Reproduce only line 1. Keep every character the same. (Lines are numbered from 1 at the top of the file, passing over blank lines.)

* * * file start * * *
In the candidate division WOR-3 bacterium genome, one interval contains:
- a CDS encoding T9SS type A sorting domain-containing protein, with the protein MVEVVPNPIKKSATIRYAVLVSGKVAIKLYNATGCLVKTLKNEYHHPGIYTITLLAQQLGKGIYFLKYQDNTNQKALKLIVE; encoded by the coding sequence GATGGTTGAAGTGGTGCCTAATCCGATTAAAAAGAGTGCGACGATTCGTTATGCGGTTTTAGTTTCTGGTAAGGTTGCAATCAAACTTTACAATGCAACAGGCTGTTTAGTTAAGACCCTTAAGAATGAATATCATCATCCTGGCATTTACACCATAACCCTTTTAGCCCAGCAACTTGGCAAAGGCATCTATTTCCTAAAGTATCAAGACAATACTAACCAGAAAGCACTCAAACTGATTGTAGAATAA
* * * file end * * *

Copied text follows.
In the candidate division WOR-3 bacterium genome, one interval contains: